It’s no exaggeration to describe Louisiana as a musical hotbed. For over a century, it has given the world blues, cajun, creole, Dixieland, swamp pop and zydeco. That’s not all. Many blues, country, jazz and rock artists were born and bred in Louisiana. Despite its enviable musical pedigree, for too long, Louisiana was overlooked by compilers.

Instead, compilers headed to Chicago, Detroit, Nashville, New York and Philly. They became favourite destinations for compilers of blues, country, R&B and soul compilations. Gradually, though, compilers realised that across America, there was a treasure trove of musical awaiting discovery.

Soon, compilers were searching from states and cities across America. However, still, Louisiana was being overlooked by compilers. That’s despite having a treasure trove of musical delights awaiting discovery. Fortunately, Ian Saddler was about introduce the wider world to the Louisiana’s musical heritage. 

Over the last few years, Ian Saddler has compiled thirteen volumes of his By The Bayou series for Ace Records. His latest compilation is Bluesin’ By The Bayou-I’m Not Jivin’. It’s the third compilation of Louisiana blues, and comes complete with side serving of zydeco. There’s contributions from Henry Gray, Lightnin’ Slim, Slim Harpo, Lazy Lester, Lonesome Sundown, Boozoo Chavis, Blue Charlie Morris, Jimmy Anderson, Chris Kenner and Johnny Sonnier. Many of these artists will be familiar to veterans of the By The Bayou series. However, there’s also a few surprises in store, with rarities and unreleased tracks featuring on Bluesin’ By The Bayou-I’m Not Jivin’. So without further ado, let’s see what Bluesin’ By The Bayou-I’m Not Jivin’ has in store?

Blues man Henry Gray opens Bluesin’ By The Bayou-I’m Not Jivin’ with I’m A Lucky Man. This was a track that was recorded in 1970 at JD Miller’s studio. By then, Henry Grey was forty-five, and a part-time musician. It hadn’t always been like this.

After leaving the US Army in the early fifties, Henry Grey settled in Chicago, which was then the blues capital of America. That was where he met Big Maceo Merriweather, who introduced Henry to other blues musicians. By 1956, Henry became Howlin’ Wolf’s pianist, accompanied the legendary blues man for the next twelve years. However, when Henry’s father died he had to return home to Alsen, to help run the family business. So during the week, Henry worked as a roofer, and played the blues at the weekend. Occasionally, Henry recorded a few tracks, including I’m A Lucky Man and Cold Chills, which made its debut on the 1985 compilation Louisiana Swamp Blues Volume 2. Both tracks showcase a hugely talented pianist and singer, whose one of the blues’ best kept secrets.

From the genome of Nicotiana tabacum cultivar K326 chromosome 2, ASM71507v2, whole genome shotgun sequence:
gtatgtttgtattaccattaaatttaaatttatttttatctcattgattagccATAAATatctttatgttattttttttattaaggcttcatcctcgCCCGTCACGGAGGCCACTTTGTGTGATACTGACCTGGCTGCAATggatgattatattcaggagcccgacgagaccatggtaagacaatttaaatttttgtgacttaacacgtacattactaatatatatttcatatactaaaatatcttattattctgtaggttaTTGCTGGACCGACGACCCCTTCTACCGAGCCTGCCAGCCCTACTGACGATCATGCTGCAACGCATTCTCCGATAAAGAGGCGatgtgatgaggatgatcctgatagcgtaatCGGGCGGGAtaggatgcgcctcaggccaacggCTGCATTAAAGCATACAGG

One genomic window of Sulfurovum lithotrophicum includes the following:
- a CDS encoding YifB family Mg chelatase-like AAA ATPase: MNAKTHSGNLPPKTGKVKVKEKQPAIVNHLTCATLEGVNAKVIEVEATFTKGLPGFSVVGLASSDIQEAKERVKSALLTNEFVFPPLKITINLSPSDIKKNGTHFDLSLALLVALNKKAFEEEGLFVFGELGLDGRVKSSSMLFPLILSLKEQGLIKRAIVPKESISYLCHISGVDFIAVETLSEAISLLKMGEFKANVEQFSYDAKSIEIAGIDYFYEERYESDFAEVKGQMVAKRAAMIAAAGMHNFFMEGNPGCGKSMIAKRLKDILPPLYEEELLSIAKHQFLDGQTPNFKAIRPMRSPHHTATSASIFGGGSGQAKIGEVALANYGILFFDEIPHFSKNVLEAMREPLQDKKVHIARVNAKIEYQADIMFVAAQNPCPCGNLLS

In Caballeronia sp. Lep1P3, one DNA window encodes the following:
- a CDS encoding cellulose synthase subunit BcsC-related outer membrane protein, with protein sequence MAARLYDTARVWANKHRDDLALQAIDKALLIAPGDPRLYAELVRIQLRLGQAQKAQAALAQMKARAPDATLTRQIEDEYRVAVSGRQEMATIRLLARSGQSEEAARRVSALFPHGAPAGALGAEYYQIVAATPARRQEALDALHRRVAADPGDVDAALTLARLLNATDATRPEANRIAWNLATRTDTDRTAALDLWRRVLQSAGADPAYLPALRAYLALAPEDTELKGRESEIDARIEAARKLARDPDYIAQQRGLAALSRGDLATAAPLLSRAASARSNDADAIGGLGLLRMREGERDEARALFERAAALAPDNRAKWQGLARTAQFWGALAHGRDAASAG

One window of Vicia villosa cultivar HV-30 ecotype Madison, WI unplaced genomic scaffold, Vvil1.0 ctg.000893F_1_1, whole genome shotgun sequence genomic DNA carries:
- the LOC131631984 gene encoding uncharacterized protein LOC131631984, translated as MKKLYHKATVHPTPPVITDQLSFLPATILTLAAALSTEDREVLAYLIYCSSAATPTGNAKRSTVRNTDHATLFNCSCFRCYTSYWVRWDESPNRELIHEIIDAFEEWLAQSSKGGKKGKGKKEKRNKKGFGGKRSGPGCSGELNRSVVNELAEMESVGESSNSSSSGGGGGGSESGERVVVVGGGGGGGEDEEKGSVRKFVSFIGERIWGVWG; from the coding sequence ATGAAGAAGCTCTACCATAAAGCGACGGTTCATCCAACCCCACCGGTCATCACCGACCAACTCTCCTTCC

Otis Hicks was christened Otis Hicks. However, when JD Miller heard him play guitar, Lightnin’ Slim was born. He went on to become one of the best blues guitarists of his generation. That’s why he’s featured on several volumes of the Bluesin’ By The Bayou series. This time around, his contribution is a previously unreleased alternate take of Miss Fannie Brown. It’s a reminder of one the great blues guitarists in his prime, while he delivers a vocal that’s laden in innuendo. Adding the finishing touch to the track is a harmonica that’s probably played by his brother-in-law Slim Harpo. They often worked together, and formed a potent partnership.